Female Role Models

Women in Natural Sciences and Technology

Name Profession Lived
Agnesi, Maria Gaetana Mathematician 1718-1799
Beese, Melli (Amelie Hedwig) Pilot 1886-1926
Cori, Gerty Theresa Biochemist 1896-1957
Cunitz, Maria Astronomer 1610-1664
Curie, Marie Physicist 1867-1934
Franklin, Rosalind Elsie Molecular biologist und biophysicist 1920-1958
Germain, Sophie Mathematician 1776-1831
Goeppert-Mayer, Maria Physicist 1906-1972
Haslett, Caroline Engineer 1895-1957
Herschel, Karoline Lucretia Astronomer 1750-1848
Crowfoot Hodgkin, Dorothy Chemist 1910-1994
Hopper, Grace Murray Mathematician 1906-1992
Joliot-Curie, Irène Physicist 1897-1956
Kowalewskaja, Sofia Mathematician 1850-1895
Lovelace, Ada Byron Programmer 1815-1850
Meitner, Lise Physicist 1878-1968
Merian, Maria Sibylla Naturalist and illustrator 1647-1717
Mitchell,Maria Astronomer 1818-1889
Noether, Emmy Mathematician 1882-1935
Swallow Richards, Ellen Chemist und ecologist 1842-1911
Schütte-Lihotzky, Margarete Pioneer of social housing 1897-2000
Timoféeff-Ressovsky, Elena Aleksandrovna Geneticist 1898-1973
Vogt, Cécile Physician 1875-1962

  • Planning and developing the poster exhibition

    In the year 2000, the team “Women’s aspects in the planning of the new university quarter of Lübeck” was founded. A new district, the so-called “university quarter”, was to be built in the south of the Hanseatic town of Lübeck, adjacent to the University and the University of Applied Sciences.

    In consequence, the University of Applied Sciences of Lübeck such as many other institutions was invited to propose appropriate persons from science and research for the naming of the university quarter to be constructed. At the end of the year 2001, a resolution of the City Parliament finally established the fact that the streets of the new university quarter would be named after 14 women from science and research.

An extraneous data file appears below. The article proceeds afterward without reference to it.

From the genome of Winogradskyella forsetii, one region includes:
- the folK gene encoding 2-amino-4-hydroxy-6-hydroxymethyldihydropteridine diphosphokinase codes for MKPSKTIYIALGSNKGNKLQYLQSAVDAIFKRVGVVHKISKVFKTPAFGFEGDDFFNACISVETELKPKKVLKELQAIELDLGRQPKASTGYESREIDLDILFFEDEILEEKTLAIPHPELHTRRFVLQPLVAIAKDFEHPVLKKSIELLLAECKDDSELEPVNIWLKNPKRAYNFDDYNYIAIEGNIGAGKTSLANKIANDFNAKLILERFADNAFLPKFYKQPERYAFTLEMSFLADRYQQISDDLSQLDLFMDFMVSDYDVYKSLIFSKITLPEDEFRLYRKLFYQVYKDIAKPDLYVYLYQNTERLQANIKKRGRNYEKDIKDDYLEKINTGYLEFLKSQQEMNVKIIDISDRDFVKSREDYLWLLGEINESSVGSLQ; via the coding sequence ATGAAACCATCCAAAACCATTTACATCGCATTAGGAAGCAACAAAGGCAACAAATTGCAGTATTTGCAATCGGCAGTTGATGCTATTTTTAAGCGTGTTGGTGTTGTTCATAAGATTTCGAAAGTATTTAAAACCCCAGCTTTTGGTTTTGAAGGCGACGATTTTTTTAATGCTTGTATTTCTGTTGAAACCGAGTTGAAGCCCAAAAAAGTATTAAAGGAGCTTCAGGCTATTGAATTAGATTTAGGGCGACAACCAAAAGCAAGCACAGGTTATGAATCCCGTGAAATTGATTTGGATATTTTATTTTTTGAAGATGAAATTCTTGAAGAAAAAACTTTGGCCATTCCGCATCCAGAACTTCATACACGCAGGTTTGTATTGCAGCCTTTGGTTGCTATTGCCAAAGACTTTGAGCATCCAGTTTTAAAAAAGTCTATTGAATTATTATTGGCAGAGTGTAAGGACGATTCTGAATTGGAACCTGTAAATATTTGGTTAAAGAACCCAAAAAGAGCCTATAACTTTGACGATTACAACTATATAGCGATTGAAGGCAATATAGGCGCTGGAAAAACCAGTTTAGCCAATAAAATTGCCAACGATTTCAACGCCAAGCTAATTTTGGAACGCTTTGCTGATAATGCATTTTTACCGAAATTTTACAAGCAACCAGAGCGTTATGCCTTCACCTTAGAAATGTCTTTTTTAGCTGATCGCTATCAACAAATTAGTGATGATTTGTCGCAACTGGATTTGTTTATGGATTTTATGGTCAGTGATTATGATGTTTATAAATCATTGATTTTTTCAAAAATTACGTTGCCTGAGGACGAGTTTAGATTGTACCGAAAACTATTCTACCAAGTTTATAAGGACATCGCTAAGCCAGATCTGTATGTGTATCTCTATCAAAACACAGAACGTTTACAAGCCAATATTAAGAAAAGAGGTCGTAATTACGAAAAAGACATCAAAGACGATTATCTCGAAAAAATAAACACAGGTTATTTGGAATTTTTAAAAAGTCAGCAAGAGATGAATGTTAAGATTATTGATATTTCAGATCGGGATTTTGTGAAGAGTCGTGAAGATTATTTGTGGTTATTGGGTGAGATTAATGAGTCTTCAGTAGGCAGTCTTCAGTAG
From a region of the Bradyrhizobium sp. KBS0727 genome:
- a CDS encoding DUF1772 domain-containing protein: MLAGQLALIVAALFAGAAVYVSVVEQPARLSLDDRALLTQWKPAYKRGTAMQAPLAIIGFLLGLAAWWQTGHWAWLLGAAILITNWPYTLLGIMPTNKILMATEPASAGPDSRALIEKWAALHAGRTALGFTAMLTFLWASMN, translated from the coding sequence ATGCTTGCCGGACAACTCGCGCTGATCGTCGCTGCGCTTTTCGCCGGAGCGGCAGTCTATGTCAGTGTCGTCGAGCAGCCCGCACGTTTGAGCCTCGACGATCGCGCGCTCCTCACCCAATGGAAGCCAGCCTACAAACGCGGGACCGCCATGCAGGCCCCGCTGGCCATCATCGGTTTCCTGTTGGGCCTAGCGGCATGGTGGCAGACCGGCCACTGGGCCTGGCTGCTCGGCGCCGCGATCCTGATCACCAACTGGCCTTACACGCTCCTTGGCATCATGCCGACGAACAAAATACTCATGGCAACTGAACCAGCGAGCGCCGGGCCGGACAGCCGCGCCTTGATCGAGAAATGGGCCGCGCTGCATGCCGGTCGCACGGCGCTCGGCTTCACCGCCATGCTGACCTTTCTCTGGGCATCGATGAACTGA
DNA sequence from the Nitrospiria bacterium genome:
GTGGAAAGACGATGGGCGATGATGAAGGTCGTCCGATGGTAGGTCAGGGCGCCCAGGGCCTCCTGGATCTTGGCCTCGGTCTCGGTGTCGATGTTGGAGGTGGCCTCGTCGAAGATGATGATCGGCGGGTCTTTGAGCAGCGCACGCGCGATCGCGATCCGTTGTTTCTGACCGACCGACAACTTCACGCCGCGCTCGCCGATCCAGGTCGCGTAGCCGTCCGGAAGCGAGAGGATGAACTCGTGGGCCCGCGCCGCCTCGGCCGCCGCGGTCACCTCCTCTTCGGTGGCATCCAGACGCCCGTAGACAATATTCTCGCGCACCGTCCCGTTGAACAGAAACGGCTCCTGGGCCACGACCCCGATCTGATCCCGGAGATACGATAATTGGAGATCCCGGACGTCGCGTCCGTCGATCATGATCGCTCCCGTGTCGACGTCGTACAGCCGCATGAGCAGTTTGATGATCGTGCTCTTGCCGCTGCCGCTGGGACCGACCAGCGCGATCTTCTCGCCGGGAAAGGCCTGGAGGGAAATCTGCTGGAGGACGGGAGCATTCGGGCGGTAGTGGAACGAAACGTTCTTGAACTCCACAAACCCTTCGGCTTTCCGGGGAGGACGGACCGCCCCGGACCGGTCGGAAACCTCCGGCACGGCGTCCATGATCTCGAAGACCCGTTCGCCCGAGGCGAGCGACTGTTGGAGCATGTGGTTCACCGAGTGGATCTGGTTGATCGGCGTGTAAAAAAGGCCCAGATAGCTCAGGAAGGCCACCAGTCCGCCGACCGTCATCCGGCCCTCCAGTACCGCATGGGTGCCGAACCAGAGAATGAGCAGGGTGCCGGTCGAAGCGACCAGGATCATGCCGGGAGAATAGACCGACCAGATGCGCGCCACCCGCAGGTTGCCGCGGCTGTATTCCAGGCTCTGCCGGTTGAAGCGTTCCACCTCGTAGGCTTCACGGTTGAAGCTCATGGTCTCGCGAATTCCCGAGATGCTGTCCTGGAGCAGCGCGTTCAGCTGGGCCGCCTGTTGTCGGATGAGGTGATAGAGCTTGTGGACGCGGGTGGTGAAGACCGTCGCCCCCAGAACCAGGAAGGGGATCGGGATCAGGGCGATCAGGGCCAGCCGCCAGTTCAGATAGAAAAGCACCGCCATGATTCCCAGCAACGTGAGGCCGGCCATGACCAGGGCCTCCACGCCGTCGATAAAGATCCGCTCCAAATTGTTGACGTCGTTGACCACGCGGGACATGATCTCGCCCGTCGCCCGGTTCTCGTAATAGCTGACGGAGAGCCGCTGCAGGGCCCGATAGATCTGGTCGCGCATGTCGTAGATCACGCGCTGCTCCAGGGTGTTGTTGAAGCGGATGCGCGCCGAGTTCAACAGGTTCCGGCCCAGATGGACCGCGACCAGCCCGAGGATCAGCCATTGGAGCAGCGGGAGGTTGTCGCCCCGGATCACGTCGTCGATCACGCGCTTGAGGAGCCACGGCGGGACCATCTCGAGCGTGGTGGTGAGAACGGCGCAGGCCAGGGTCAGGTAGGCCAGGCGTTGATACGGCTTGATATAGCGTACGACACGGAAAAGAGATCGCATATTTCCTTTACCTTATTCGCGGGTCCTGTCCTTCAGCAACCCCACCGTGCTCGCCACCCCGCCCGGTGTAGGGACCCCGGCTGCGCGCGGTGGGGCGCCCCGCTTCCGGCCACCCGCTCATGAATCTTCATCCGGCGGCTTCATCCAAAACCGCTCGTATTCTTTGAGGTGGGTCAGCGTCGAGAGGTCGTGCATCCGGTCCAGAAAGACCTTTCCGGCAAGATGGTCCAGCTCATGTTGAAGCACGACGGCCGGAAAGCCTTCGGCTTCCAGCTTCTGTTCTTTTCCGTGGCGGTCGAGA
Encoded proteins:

This gave the impetus to conceive a poster exhibition which was to present exactly these selected women. In addition to the 14 women chosen by the Lübeck City Parliament, we selected 3 Nobel prize winners with 4 awards in physics and chemistry as well as further important and interesting female pioneers in the fields of natural sciences and technology. The resulting poster exhibition is not complete by any means. Up to now, women from Asia or South America are missing, for example. It is rather a persisting aim to shorten the list of unknown women by broadening the poster exhibition.

  • Why this poster exhibition? – Women with a role model function

    It is an original area of responsibility of the equal opportunity commissioner/women’s representative to inspire young women for technology. But unfortunately, historical or present role models are often missing.

    The poster exhibition does not only illuminate the women themselves but also the basic conditions under which they lived and worked. The access to higher school education und studies was often not only made more difficult for girls and women, but was often officially refused to them.